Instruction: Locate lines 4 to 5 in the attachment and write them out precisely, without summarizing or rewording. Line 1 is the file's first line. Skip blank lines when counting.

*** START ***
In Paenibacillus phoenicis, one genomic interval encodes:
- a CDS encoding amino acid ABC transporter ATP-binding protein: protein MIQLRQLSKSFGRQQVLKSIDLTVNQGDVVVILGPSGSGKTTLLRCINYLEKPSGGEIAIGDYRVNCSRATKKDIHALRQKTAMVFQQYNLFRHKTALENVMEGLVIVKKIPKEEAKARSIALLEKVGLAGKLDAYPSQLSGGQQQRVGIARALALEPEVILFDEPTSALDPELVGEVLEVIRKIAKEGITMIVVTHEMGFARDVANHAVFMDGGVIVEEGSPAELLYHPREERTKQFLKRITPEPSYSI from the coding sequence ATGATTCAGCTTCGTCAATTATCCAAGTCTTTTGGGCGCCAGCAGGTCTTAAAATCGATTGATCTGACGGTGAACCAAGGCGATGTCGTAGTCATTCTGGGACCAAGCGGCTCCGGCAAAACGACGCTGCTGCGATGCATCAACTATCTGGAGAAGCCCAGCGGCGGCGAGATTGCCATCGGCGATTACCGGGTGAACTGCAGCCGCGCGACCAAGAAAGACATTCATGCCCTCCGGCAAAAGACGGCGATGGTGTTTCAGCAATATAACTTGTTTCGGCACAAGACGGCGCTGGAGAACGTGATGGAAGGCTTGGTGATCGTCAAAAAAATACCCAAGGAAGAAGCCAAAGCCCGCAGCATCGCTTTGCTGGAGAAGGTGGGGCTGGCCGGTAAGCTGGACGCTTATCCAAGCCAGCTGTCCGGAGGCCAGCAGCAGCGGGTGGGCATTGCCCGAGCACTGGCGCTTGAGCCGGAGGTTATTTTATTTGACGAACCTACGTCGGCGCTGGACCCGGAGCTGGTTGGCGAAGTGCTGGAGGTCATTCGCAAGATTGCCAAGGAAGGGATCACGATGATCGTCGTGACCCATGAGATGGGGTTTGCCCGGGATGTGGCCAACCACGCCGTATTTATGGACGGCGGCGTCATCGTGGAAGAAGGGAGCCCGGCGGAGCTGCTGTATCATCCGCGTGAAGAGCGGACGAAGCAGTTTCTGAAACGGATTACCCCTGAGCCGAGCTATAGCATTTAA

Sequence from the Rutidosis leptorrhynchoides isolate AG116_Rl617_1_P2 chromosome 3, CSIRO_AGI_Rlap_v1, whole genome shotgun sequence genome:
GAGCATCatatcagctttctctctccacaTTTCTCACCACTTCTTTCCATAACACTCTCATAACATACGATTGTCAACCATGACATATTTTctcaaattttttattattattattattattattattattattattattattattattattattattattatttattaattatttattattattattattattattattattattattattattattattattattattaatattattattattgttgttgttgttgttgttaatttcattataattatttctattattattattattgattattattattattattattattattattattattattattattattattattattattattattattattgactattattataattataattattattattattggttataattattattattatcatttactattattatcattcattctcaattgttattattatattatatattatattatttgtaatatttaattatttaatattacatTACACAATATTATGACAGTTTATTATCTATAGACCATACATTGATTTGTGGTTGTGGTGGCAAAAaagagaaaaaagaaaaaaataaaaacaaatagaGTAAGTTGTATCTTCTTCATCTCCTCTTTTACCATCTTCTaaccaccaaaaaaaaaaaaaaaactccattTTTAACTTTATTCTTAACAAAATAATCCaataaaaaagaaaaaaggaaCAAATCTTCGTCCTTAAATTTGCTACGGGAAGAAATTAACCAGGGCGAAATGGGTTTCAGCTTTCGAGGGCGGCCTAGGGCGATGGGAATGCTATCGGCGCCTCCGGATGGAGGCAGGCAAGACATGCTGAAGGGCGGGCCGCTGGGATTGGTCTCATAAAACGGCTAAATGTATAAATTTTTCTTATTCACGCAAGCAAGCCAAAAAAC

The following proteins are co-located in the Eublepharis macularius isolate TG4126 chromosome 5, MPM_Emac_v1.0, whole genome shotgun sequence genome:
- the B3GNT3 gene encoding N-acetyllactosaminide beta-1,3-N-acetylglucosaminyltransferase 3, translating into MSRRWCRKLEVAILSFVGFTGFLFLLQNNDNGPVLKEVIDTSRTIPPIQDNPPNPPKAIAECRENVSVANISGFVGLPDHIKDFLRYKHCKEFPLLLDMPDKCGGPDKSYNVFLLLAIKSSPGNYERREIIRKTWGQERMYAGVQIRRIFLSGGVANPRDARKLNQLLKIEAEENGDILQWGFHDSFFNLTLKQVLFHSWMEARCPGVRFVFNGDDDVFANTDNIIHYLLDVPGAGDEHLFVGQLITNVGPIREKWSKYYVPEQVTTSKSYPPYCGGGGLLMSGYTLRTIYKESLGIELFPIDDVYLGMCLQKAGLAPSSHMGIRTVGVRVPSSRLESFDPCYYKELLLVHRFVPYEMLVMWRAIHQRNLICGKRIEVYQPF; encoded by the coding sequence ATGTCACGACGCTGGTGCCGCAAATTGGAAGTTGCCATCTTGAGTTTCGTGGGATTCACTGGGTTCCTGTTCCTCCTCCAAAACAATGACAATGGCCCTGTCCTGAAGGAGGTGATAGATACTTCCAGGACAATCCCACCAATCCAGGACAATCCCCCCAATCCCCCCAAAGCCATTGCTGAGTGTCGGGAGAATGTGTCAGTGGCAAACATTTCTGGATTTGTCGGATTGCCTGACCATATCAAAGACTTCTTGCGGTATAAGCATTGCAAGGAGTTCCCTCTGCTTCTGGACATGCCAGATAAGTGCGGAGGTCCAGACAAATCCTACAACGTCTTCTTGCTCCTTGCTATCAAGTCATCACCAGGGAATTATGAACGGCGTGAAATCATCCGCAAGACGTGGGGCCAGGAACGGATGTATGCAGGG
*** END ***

GAGCATCatatcagctttctctctccacaTTTCTCACCACTTCTTTCCATAACACTCTCATAACATACGATTGTCAACCATGACATATTTTctcaaattttttattattattattattattattattattattattattattattattattattattattatttattaattatttattattattattattattattattattattattattattattattattattattaatattattattattgttgttgttgttgttgttaatttcattataattatttctattattattattattgattattattattattattattattattattattattattattattattattattattattattattattattgactattattataattataattattattattattggttataattattattattatcatttactattattatcattcattctcaattgttattattatattatatattatattatttgtaatatttaattatttaatattacatTACACAATATTATGACAGTTTATTATCTATAGACCATACATTGATTTGTGGTTGTGGTGGCAAAAaagagaaaaaagaaaaaaataaaaacaaatagaGTAAGTTGTATCTTCTTCATCTCCTCTTTTACCATCTTCTaaccaccaaaaaaaaaaaaaaaactccattTTTAACTTTATTCTTAACAAAATAATCCaataaaaaagaaaaaaggaaCAAATCTTCGTCCTTAAATTTGCTACGGGAAGAAATTAACCAGGGCGAAATGGGTTTCAGCTTTCGAGGGCGGCCTAGGGCGATGGGAATGCTATCGGCGCCTCCGGATGGAGGCAGGCAAGACATGCTGAAGGGCGGGCCGCTGGGATTGGTCTCATAAAACGGCTAAATGTATAAATTTTTCTTATTCACGCAAGCAAGCCAAAAAAC

The following proteins are co-located in the Eublepharis macularius isolate TG4126 chromosome 5, MPM_Emac_v1.0, whole genome shotgun sequence genome: